As to how he would have felt about NASCAR on ESPN, I don't think he would have cared too much as long as it didn't interfere with the things he wanted done. I do think he would have agreed completely with the idea behind the ABC/Capital Cities purchase. Walt, more than anyone, understood the value of TV in cross-selling Disney products. 

One thing we need to keep in mind is that, while he was not as naive a businessman as sometimes portrayed, he was always willing to live with whatever business model it took to get his projects done. Those details he left to Roy.

 
  Great points. Indeed, Walt was performing synergy long before the term itself was even coined. 

But something else you mention here is critical: Walt did always want to do new things, and push the boundaries. In this respect, I'd actually think Walt would be displeased with the way some things have evolved. Disneyland is more or less the same experience now. Splash Mountain, though fun, is not really a new concept. The California Indiana Jones ride is the closest to a brave new technology we've seen post-Walt, in my opinion. 

What has Disney done since Walt died? In a nutshell, it stagnated at first, then it expanded by cloning itself. The additional parks (MGM Studios, Animal Kingdom) are copies of things other people have done. Ditto the cruise line. I agree the ABC purchase he would agree with, but honestly, Disney has not been very groundbreaking about new television shows. ABC was in last place until Regis' Millionaire show, and this was imported from England.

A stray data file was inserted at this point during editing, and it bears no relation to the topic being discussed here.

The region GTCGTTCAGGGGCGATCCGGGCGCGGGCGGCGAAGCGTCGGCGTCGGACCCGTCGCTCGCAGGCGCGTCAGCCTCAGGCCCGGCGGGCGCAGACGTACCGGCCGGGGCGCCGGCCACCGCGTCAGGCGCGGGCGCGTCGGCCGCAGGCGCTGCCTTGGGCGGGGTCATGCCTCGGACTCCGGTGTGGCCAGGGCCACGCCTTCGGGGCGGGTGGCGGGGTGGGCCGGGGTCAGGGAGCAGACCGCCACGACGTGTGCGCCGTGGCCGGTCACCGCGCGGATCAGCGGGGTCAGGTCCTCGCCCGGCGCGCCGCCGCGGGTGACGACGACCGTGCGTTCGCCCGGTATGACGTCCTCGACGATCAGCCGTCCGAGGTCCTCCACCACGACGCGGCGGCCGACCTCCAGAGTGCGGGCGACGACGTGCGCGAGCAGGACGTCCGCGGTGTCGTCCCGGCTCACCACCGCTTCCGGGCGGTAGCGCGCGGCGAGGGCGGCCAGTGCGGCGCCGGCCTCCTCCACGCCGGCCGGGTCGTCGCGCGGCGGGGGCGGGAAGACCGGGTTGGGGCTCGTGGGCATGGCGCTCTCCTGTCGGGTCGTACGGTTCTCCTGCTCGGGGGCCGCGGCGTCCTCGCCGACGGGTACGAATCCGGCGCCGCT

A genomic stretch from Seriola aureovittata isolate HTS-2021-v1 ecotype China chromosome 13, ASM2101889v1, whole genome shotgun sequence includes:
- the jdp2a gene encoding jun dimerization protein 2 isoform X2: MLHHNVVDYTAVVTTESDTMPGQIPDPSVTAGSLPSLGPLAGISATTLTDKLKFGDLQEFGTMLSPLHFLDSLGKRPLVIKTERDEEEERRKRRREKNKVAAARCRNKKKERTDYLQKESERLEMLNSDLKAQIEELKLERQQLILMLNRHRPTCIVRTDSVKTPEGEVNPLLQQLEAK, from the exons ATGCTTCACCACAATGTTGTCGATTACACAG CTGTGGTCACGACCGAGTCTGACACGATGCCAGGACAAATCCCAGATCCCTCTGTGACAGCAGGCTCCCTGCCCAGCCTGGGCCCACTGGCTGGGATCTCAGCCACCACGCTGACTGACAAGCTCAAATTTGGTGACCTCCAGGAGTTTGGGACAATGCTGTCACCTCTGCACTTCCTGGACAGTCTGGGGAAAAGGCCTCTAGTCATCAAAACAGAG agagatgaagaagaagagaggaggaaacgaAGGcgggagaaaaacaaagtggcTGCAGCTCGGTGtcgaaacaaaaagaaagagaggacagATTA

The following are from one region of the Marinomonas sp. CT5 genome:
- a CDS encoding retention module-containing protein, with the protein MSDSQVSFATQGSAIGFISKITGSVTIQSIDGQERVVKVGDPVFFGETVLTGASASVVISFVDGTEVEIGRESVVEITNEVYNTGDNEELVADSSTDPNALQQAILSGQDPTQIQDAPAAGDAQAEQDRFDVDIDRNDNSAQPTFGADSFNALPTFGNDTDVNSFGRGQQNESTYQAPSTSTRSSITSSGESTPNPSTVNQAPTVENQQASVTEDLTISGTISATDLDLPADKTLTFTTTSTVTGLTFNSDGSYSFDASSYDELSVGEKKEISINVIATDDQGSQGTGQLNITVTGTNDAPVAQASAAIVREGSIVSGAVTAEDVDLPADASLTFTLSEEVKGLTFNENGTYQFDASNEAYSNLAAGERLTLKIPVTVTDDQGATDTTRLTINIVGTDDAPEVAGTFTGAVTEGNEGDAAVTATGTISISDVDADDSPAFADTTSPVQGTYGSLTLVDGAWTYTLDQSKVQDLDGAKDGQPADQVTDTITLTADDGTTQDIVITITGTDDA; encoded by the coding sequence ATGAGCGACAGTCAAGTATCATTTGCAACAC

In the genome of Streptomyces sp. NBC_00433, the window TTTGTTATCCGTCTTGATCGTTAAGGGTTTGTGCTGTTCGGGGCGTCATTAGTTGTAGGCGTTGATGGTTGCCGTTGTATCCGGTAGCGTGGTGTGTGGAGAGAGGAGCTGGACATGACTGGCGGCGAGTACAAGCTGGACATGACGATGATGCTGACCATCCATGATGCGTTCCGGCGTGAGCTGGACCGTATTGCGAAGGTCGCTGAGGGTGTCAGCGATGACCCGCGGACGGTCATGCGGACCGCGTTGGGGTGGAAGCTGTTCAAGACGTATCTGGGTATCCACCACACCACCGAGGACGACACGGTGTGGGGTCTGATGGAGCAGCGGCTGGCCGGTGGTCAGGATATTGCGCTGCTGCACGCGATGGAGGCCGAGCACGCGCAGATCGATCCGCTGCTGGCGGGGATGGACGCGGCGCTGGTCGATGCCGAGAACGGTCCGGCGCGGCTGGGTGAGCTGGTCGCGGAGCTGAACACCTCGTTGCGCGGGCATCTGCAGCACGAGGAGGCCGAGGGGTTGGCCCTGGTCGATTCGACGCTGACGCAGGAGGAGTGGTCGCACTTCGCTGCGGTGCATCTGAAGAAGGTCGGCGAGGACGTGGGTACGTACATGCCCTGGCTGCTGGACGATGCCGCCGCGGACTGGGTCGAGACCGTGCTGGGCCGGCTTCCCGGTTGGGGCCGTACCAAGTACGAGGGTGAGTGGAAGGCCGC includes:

Well, I don't think that is particularly fair to the current company. One advantage that Walt had is that he (until late in life) only had to innovate on a single front. Walt's development was in many ways very linear. 

The fact that Walt was constantly innovating (and for most of his life had only one product line with which to innovate) has created an expectation in most people that everything Disney does will be innovative, and this just isn't possible when they have their fingers in so many pies. 

It may not have been successful, but I do think that Disney's attempt at a family cruise experience was very innovative for the industry. Direct marketing of the studios products through the Disney Stores was innovative at its time. In animation, Dinosaur was technologically innovative if not thematically.